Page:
VIHA is very aware and concerned about the impact this incident has had on the staff member involved and other staff on the unit.
VIHA also recognizes the stress and concern the current situation is having on the family. Decisions to restrict visitation are not made lightly as we know the importance of family support and visitation in facilitating the recovery process for our patients.
VIHA is exploring ways to support the mother to visit with her son while he remains in hospital. In the short term, this visitation is unlikely to occur on the unit itself, but – as the patient’s condition allows – we are looking at ways to arrange visits in other areas of the hospital. VIHA will be working with the family very shortly to develop visitation arrangements. [Emphasis mine.]

The fact VIHA is doubling down in the face of hostile news reports suggests to me that there is more to the story than is superficially apparent. Note the decision to restrict visitation was unanimous among the risk assessment committee assembled to consider the matter. Perhaps the “head tap” was more than the gentle remonstrance of an elderly woman suggested in the newspaper article — try tapping your skull hard with your fingertips, and you’ll see what I mean — and I wonder too if there was a pattern of escalation.

At any rate it’s a tough balancing act. On one hand, hospitals have a clear legal and ethical duty to provide a safe work place for their employees and to protect them from violent and abusive behaviour. Zero tolerance policies are reflective of this duty. But throwing out family is not a great choice in any situation. Family members are generally considered integral to the health care team surrounding the patient. Note also VIHA is trying to find accommodation for the patients mother. I myself will not hesitate to have family removed if they interfering with patient care or if they are violent or threatening violence. My own rule-of-thumb is what I call the “Bank Teller Rule.” If the behaviour is inappropriate in a bank — and clearly, head-tapping your teller would be — out you go.

In case you are wondering, violence and abusive behaviour directed towards nurses is widespread. One study showed exactly how common violence is — and why, incidentally, I enthusiastically support zero tolerance policies:

Emergency Nurses
39.9 percent were threatened with assault
21.9 percent were physically assaulted
Medical Surgical Nurses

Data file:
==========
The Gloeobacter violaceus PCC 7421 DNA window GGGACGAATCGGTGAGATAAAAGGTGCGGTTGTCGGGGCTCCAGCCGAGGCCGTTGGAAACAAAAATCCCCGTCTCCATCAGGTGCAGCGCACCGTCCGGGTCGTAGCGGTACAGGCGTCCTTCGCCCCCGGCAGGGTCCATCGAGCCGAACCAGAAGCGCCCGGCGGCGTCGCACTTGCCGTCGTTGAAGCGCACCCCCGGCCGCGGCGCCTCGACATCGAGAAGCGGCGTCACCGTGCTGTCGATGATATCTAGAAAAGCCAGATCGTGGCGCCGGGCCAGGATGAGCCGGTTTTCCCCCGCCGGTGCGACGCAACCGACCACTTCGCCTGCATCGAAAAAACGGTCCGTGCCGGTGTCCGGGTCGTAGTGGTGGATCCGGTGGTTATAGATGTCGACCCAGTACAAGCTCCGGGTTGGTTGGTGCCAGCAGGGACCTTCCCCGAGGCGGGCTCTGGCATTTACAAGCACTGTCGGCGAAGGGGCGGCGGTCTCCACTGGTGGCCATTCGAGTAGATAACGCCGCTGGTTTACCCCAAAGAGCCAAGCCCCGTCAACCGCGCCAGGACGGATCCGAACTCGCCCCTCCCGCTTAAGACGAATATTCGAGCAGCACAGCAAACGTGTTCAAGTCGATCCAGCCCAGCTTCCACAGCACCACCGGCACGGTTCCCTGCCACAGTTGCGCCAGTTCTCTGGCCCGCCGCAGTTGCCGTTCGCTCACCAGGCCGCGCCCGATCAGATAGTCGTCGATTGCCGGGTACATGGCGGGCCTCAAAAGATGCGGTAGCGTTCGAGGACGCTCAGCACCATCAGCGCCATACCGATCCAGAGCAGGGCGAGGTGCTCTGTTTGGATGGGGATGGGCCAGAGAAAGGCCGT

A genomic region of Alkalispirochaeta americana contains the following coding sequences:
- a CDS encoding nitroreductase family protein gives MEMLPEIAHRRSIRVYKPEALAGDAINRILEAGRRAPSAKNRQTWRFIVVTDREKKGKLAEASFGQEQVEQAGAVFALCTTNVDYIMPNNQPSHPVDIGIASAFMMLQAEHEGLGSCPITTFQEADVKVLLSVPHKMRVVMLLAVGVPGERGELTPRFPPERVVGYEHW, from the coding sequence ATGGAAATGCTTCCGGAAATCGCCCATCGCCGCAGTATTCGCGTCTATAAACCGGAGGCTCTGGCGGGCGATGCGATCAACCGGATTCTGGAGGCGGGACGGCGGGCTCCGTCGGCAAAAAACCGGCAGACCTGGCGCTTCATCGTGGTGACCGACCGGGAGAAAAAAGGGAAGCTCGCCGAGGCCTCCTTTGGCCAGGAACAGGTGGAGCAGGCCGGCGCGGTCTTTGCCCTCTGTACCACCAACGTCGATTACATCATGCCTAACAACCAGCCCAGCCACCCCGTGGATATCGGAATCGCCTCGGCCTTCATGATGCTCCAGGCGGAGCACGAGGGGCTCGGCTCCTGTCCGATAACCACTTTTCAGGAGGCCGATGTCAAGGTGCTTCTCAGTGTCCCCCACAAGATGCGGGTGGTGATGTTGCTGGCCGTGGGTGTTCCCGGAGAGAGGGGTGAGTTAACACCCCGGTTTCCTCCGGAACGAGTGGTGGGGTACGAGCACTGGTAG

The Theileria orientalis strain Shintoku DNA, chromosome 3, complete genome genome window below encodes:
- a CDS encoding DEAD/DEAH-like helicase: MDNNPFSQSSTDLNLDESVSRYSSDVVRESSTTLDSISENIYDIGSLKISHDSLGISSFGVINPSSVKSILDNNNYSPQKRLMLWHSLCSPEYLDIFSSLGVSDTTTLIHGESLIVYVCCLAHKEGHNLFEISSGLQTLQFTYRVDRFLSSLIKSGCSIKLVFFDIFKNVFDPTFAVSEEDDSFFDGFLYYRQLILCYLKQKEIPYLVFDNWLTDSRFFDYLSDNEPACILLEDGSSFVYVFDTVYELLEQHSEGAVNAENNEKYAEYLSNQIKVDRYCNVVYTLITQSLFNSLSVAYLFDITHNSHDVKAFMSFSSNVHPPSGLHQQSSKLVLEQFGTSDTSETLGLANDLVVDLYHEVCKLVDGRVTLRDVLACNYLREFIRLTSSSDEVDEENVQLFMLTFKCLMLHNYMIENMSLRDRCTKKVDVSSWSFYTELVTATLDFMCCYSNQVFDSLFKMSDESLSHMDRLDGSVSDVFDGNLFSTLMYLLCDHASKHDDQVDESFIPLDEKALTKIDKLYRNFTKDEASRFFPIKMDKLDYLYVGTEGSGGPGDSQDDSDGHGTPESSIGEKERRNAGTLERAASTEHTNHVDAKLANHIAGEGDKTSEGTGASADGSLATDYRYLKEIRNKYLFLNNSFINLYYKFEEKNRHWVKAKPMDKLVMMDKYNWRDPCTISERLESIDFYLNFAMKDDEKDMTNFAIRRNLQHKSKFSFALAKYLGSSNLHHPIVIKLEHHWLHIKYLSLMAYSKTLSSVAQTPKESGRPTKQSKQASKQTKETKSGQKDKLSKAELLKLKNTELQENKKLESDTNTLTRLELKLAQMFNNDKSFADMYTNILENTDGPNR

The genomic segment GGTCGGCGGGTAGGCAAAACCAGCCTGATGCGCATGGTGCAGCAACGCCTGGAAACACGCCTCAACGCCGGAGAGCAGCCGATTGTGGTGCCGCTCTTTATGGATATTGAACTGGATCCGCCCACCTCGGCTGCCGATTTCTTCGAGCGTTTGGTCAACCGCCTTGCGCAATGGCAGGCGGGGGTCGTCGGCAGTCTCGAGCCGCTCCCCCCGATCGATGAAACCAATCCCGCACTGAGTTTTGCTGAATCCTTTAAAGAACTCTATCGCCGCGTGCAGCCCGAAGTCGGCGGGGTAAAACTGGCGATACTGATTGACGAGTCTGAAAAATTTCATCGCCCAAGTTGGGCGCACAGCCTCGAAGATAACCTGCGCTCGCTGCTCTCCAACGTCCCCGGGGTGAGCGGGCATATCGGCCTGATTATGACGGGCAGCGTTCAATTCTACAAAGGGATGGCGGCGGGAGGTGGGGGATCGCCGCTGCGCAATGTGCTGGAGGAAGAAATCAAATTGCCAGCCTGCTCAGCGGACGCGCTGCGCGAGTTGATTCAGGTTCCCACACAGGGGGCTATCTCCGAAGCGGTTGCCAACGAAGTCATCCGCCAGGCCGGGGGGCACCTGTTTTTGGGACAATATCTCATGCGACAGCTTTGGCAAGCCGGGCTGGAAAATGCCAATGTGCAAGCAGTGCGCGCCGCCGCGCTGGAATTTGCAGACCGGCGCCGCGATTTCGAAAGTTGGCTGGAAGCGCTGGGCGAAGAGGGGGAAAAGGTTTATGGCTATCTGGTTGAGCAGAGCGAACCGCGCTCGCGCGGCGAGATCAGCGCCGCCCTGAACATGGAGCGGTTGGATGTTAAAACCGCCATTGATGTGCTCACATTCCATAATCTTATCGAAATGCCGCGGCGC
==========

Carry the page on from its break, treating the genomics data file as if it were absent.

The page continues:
22.6 percent were threatened with assault
24.2 percent were physically assaulted
Psychiatry Nurses
20.3 percent were threatened with assault
43.3 percent were physically assaulted
(Source: Hesketh, K., S. M. Duncan, C. A. Estabroks, et al. 2003. Workplace violence in Alberta and British Columbia hospitals. Health Policy 63: 311–321.)

I think the study actually under-reports. Personally, I have been slapped countless times by demented and not-so-demented patients, I have been bitten to the point of bleeding, and once I was punched in the side of the head and knocked to the ground. This last was witnessed by police, and of course, no charges were laid. Again I repeat: why is there an expectation that nurses should tolerate behaviour from patients and families that is not tolerated anywhere else?

Did I sign up for any of this? Did any nurse?

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Epic Hitler Emergency Department Charge Nurse Rant

I never thought I’d use the words “Epic” and “Hitler” and “Emergency Department” and “Charge Nurse” and “Rant” as a blog title, but what the hell. I was bored one night and thought it would be fun to make a Hitler rant parody.

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Jean, ROSC*

So as J mentioned before, I was in a near catatonic state due to my VSA* computer which has fortunately been resuscitated. The hypothermia post resuscitation care was beneficial but it suffered an anoxic brain injury that may not be possible to overcome. Despite this crushing blow (more so financially really since I do not feel like purchasing a new computer) I am okay with the periodic laptop confusion for now. I’ll do neuro vitals qshift on the computer, continue monitoring and provide supportive care. (Sorry for the lame nurse humour; that I cannot fix.)

Aside from my near death computer experience I have been incredibly busy with working in the ER, updating necessary work courses, school work for a critical care course I’ve been taking as well as starting in Acme Regional’s CCU/ICU. It’s a very different world up there (literally not figuratively. . .it’s on the 4th floor). The pace will take some getting used to. On one hand I enjoyed just having one patient to dedicate time and care to, knowing their history and the pathophysiology of their recent admission and not feeling like I’m practicing unsafely or providing my patient with the bare minimum, however, at the same time, having only one patient is a bit boring. The ICU seems a bit tedious: lots of little details and new physician orders that my emergency brain isn’t wired for. We have a lot of autonomy in the ER, more then I think we realize. Either way, I welcome the change in general, be it pace, environment, meeting new people, learning some new skills and learning in general. I had been feeling stagnant in the ER for a while. I still enjoy the ER immensely and I am not leaving, simply picking up some hours in the ICU for now. If anything I hope the added critical care experience makes me a better nurse. I felt like I had hit a roadblock and I wanted to know more but I just wasn’t learning in my day to day work life, so back to school I went!

I’ll have some new posts soon on more phrases junior nurses and most staff do not care to hear, as well as some other burning ideas and issues (with possible sarcasm and complaints) that have been on my mind.  I have a few patient stories I’d like to share also. So, I hope to be more active soon, sorry for the absence!

*VSA – vital signs absent
*ROSC – return of spontaneous circulation